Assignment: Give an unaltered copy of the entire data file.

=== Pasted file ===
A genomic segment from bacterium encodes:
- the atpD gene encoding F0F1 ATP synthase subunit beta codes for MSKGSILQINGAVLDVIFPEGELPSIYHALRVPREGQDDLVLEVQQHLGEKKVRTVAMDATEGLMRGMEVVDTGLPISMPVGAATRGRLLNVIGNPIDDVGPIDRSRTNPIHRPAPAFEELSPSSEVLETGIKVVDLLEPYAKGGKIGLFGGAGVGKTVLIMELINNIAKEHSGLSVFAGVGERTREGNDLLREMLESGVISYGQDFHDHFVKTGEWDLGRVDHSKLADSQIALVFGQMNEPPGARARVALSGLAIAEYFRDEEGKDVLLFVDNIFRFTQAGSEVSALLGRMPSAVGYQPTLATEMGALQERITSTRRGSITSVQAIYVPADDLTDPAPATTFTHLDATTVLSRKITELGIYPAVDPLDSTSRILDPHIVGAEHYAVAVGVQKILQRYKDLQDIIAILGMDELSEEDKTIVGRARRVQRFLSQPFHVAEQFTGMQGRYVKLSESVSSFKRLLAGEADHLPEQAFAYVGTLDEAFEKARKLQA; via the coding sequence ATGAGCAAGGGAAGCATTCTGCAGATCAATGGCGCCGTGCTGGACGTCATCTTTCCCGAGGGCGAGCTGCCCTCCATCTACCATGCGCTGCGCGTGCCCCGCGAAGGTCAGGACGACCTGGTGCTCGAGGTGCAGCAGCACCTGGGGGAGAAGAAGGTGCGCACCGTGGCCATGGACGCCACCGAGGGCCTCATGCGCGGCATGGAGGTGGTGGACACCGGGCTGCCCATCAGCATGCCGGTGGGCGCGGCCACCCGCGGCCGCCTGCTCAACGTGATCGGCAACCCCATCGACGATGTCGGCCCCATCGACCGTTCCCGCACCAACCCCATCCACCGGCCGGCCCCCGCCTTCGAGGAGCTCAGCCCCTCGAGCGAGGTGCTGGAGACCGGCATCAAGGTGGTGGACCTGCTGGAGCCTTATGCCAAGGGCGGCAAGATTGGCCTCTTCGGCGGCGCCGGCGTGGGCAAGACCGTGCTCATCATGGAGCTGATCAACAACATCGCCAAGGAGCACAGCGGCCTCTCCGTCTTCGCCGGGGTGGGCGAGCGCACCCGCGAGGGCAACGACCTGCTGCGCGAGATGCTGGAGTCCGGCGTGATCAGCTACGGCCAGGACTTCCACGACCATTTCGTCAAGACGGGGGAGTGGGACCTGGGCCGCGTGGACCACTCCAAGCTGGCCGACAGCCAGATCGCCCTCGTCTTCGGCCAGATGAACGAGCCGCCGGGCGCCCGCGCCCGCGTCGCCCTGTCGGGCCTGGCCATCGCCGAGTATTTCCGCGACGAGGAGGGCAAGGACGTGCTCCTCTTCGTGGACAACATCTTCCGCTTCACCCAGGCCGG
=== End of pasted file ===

A genomic segment from bacterium encodes:
- the atpD gene encoding F0F1 ATP synthase subunit beta codes for MSKGSILQINGAVLDVIFPEGELPSIYHALRVPREGQDDLVLEVQQHLGEKKVRTVAMDATEGLMRGMEVVDTGLPISMPVGAATRGRLLNVIGNPIDDVGPIDRSRTNPIHRPAPAFEELSPSSEVLETGIKVVDLLEPYAKGGKIGLFGGAGVGKTVLIMELINNIAKEHSGLSVFAGVGERTREGNDLLREMLESGVISYGQDFHDHFVKTGEWDLGRVDHSKLADSQIALVFGQMNEPPGARARVALSGLAIAEYFRDEEGKDVLLFVDNIFRFTQAGSEVSALLGRMPSAVGYQPTLATEMGALQERITSTRRGSITSVQAIYVPADDLTDPAPATTFTHLDATTVLSRKITELGIYPAVDPLDSTSRILDPHIVGAEHYAVAVGVQKILQRYKDLQDIIAILGMDELSEEDKTIVGRARRVQRFLSQPFHVAEQFTGMQGRYVKLSESVSSFKRLLAGEADHLPEQAFAYVGTLDEAFEKARKLQA; via the coding sequence ATGAGCAAGGGAAGCATTCTGCAGATCAATGGCGCCGTGCTGGACGTCATCTTTCCCGAGGGCGAGCTGCCCTCCATCTACCATGCGCTGCGCGTGCCCCGCGAAGGTCAGGACGACCTGGTGCTCGAGGTGCAGCAGCACCTGGGGGAGAAGAAGGTGCGCACCGTGGCCATGGACGCCACCGAGGGCCTCATGCGCGGCATGGAGGTGGTGGACACCGGGCTGCCCATCAGCATGCCGGTGGGCGCGGCCACCCGCGGCCGCCTGCTCAACGTGATCGGCAACCCCATCGACGATGTCGGCCCCATCGACCGTTCCCGCACCAACCCCATCCACCGGCCGGCCCCCGCCTTCGAGGAGCTCAGCCCCTCGAGCGAGGTGCTGGAGACCGGCATCAAGGTGGTGGACCTGCTGGAGCCTTATGCCAAGGGCGGCAAGATTGGCCTCTTCGGCGGCGCCGGCGTGGGCAAGACCGTGCTCATCATGGAGCTGATCAACAACATCGCCAAGGAGCACAGCGGCCTCTCCGTCTTCGCCGGGGTGGGCGAGCGCACCCGCGAGGGCAACGACCTGCTGCGCGAGATGCTGGAGTCCGGCGTGATCAGCTACGGCCAGGACTTCCACGACCATTTCGTCAAGACGGGGGAGTGGGACCTGGGCCGCGTGGACCACTCCAAGCTGGCCGACAGCCAGATCGCCCTCGTCTTCGGCCAGATGAACGAGCCGCCGGGCGCCCGCGCCCGCGTCGCCCTGTCGGGCCTGGCCATCGCCGAGTATTTCCGCGACGAGGAGGGCAAGGACGTGCTCCTCTTCGTGGACAACATCTTCCGCTTCACCCAGGCCGG